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We write in advance of the 98th pre-session of the Committee on the Rights of the Child and its review of Ethiopia. This submission focuses on children’s rights violations in the context of armed conflict and during protests, the rights to education and health, and children’s rights and the environment.

Children’s Rights Violations in the Context of Armed Conflict (articles 6, 19, 22, 24, 28, 34, 38, and 39)

From its onset, in November 2020, the two-year armed conflict in northern Ethiopia between the Ethiopian federal government and allied forces, including Eritrean forces, against Tigrayan fighters, resulted in serious violations of international human rights, humanitarian, and refugee law, including war crimes and crimes against humanity, and had a devastating impact on children.[1] Many children were killed or injured, arbitrarily detained, forced to flee to neighboring Sudan, or internally displaced. The Ethiopian government’s almost two-year-long effective siege on the Tigray region added to the suffering of the civilian population there.[2] By June 2021, an estimated 350,000 children in Tigray faced extreme levels of hunger.[3]

In its final report to the UN General Assembly, the International Commission of Human Rights Experts on Ethiopia (ICHREE) detailed a concerning human rights landscape that persisted despite a November 2022 ceasefire agreement between the federal government and Tigrayan forces.[4]

Children have continued to be impacted in conflict-affected areas, including in the context of a new conflict in the Amhara region between government forces and Fano militia forces, and in the Tigray and Oromia regions.

In the Amhara region, the national Ethiopian Human Rights commission, a state-affiliated body, reported that on October 10, 2023, 12 civilians, including students under the age of 18, were killed by government forces in Adet during house-to-house searches.[5] A week later, a 19-month-old was among the victims of an apparent aerial strike in the town of Berehet Woreda.[6]

In the context of a conflict in Oromia, which started in 2019, Human Rights Watch reported on the summary execution by government security forces of a 17-year-old boy in broad daylight in 2021.[7] In June 2022, heavily armed assailants targeted villages in Tole ward in western Oromia, and Sene ward in the Benishangul Gumuz region, killing hundreds of Amhara civilians including children.[8] In one incident, 29 people were rounded up and executed in the compound of a mosque in Chekorsa village. One man said he found the bodies of his pregnant wife and their three young children in the mosque compound. Federal government forces failed to intervene to protect civilians.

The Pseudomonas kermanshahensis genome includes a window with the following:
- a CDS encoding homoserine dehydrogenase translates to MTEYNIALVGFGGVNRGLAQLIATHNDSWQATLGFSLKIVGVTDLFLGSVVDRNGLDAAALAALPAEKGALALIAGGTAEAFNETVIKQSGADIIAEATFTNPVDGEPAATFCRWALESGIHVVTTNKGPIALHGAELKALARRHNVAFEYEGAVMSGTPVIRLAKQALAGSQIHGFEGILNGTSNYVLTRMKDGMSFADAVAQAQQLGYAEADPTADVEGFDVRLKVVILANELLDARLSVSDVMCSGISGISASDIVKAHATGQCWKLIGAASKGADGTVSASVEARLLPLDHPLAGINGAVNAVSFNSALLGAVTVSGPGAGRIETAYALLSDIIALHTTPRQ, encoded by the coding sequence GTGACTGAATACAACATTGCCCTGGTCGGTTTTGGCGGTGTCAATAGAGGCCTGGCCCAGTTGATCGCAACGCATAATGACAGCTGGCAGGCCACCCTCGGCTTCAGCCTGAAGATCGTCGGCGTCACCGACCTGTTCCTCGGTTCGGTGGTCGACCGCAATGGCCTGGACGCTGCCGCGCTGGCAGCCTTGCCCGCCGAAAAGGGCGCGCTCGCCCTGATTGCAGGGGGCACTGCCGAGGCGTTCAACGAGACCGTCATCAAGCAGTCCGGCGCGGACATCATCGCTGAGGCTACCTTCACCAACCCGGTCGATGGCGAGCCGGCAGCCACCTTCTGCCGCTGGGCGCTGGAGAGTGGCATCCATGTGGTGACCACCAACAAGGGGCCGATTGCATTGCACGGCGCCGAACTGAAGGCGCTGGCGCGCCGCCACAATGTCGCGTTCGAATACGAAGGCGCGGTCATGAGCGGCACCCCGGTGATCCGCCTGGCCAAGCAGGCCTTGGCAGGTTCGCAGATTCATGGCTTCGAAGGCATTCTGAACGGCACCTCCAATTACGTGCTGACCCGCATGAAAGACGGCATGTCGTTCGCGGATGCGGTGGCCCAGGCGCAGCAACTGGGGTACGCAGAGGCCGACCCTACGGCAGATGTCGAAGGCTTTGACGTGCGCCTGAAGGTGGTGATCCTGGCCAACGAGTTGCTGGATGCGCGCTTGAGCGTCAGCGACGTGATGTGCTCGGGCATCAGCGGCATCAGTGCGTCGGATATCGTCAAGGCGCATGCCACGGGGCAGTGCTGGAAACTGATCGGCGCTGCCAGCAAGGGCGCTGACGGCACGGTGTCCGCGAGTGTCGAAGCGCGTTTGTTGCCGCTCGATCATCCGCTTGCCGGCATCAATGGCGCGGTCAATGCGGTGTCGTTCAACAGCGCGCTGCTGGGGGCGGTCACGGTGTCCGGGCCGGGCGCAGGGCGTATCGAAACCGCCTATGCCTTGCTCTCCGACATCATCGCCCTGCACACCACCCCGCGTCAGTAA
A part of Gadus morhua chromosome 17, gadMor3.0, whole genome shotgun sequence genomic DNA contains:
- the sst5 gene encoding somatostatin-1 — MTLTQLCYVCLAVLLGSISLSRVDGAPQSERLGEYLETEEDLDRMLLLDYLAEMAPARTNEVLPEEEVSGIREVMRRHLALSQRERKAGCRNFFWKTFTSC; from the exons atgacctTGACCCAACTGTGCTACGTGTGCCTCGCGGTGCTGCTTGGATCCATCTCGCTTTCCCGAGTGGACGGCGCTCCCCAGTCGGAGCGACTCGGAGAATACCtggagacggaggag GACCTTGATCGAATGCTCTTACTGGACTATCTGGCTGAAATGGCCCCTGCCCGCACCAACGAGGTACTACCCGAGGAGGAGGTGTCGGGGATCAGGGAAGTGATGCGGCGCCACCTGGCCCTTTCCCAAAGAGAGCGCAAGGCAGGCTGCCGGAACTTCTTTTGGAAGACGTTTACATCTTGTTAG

Protection of education from attack

Attacks on schools increased in 2020 and 2021 in Ethiopia, during the conflict in northern Ethiopia, according to the Global Coalition to Protect Education from Attack (GCPEA). GCPEA also identified approximately 70 incidents of military use of schools and universities.[9]

For example, during the conflict in northern Ethiopia between November 2020 and May 2021, a quarter of all schools in the Tigray region were damaged.[10] In November 2020, Ethiopian and Eritrean forces’ heavy shelling of Tigrayan towns struck schools or near school compounds in Humera, Shire, and Mekelle in Tigray region.[11] On January 7, 2022, a government airstrike hit a school compound hosting thousands of displaced Tigrayans in northwestern Tigray. The drone dropped three bombs on the compound in the town of Dedebit, killing and maiming displaced Tigrayans, mainly children, older people, and women.[12]

Ethiopia’s 2004 criminal code states that “[w]hoever, in time of war, armed conflict, or occupation, organizes, orders or engages in, against the civilian population and in violation of the rules of public international law and of international humanitarian conventions:… (i) the confiscation, destruction, removal, rendering useless or appropriation of property such as … schools;… is punishable with rigorous imprisonment from five years to twenty-five years, or, in more serious cases, with life imprisonment or death.”[13] Nonetheless, during the conflict in Tigray, the federal government forces used the historic Atse Yohannes preparatory school in the regional capital, Mekelle, as barracks after taking control of the city in late November 2020, and continued to use the school through mid-April 2021.[14]

Save the Children reported in April 2023 that 3.5 million children remained out of school in northern Ethiopia —or 1 in every 16 children—due to conflict.[15] Forced displacement due to conflict coupled with the worst drought in over four decades in the Somali region has further exacerbated barriers to accessing education.[16]

The Safe Schools Declaration[17] is an inter-governmental political commitment that provides countries the opportunity to express political support for the protection of students, teachers, and schools during times of armed conflict; the importance of the continuation of education during armed conflict; and the implementation of the Guidelines for Protecting Schools and Universities from Military Use during Armed Conflict.[18] As of January 2024, 119 states had endorsed the declaration, including the majority of Ethiopia’s fellow members of the African Union. Ethiopia has not endorsed the declaration.[19]

Sexual violence

Ethiopian government forces as well as other warring parties, including Tigrayan forces, have subjected girls and women to widespread sexual violence.